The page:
by Sudhir Ahluwalia | Negosentro.com |
Europe and the US both have mandated that by 2020 all automobiles should be equipped with autonomous emergency braking and forward collision warning systems. In India too as the market for cars heats up further, the awareness is growing that for safety it is necessary that vehicles need to be equipped with safety and security features.
Customers have started discriminating towards vehicles with security features. Automobile manufacturers are selling vehicles bundled with a range of assisted navigation systems features. These assist the driver to help park vehicles in tight spots, navigate blind turns, accept or reject text messages, convert incoming and outgoing messages into audio and text formats etc. Many vehicles come with reverse vision cameras that help safely reverse a vehicle.
These and other features we will talk about later are intermediary steps in building fully autonomous and connected automobiles. The technologies and services that will help in achieving this goal are categorized in industry as ADAS (Advanced Driver Assisted Services).
ADAS vehicle control systems use environment sensors like radar, laser and vision to improve driving comfort and traffic safety. These help the driver recognize and react in time to potentially dangerous driving situations. Some surveys (O. Gietelink et al July 2006) indicate that ADAS can help prevent up to forty percent of traffic accidents.
These are intelligent systems. They alert a driver to presence of other vehicles, pedestrians, cyclists, animals on and around the track. The system warns the driver on an impending collision. An automated voice message and alarm is sent out to the driver to take prevention action.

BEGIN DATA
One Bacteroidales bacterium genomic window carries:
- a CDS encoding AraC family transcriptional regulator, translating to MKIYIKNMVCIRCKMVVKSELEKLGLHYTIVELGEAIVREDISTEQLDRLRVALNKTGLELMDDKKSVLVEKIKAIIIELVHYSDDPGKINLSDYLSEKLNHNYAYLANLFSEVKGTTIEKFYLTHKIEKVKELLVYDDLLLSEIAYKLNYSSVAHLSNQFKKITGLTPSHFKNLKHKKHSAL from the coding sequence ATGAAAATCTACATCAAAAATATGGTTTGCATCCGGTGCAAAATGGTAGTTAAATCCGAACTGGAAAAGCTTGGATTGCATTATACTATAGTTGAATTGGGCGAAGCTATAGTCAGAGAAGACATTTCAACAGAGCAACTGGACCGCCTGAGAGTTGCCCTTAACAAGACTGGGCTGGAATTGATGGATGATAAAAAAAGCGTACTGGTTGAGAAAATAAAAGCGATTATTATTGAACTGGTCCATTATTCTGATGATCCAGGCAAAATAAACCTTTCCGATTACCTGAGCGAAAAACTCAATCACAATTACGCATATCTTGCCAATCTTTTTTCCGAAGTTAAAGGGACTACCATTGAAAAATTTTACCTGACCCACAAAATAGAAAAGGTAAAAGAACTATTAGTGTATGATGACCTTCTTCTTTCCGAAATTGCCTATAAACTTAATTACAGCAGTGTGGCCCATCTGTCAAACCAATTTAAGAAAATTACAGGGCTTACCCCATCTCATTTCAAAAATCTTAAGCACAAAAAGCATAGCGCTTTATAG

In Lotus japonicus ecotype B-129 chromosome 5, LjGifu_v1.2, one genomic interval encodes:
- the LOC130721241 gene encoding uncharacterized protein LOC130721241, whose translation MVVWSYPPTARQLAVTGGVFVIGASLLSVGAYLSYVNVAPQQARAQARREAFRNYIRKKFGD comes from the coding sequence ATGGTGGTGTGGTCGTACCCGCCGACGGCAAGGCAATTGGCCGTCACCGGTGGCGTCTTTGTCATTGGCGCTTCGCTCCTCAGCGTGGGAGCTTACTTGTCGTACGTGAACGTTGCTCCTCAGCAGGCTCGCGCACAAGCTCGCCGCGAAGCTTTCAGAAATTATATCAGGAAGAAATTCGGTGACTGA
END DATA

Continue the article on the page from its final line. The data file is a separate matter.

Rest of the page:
The solutions alert the driver to potential dangers like unsafe lane departures, vehicle ahead with potential of leading to a forward collision etc. They read speed limit signs displayed by the sides of highways and sound an alert each time you cross a speed limit. Other features include automatic cruise control and setting cruise speeds that vary with prevailing traffic condition.
In each technology startup event that I have covered, I have come across a startup or two that is focused on building IOT innovations for automobiles and airplanes. In the Rise event held in Hongkong in the summer of 2016, I interviewed a startup (iScout) that was building a Heads Up Display unit that was mounted in the vehicle. It had most of the common ADAS features in built into the device.
In the upcoming Web Summit scheduled to be held at Lisbon in November 2016, I found Xesol Innovations a Spanish startup that too is focused on building a Smart Car solution for cars and other automobiles. To get a perspective on how they in Europe see the evolution of these innovations, I had a conversation with the venture’s Business Development head – Sergio Hernandez.
These are IOT (Internet of Things) systems. At the heart of these systems is an algorithm. It forms the neural brain of the automobile. These solutions are created by integrating and leveraging an entire range of technologies that include imaging, voice recognition, radio waves, GPS, analytics, machine learning and artificial intelligence.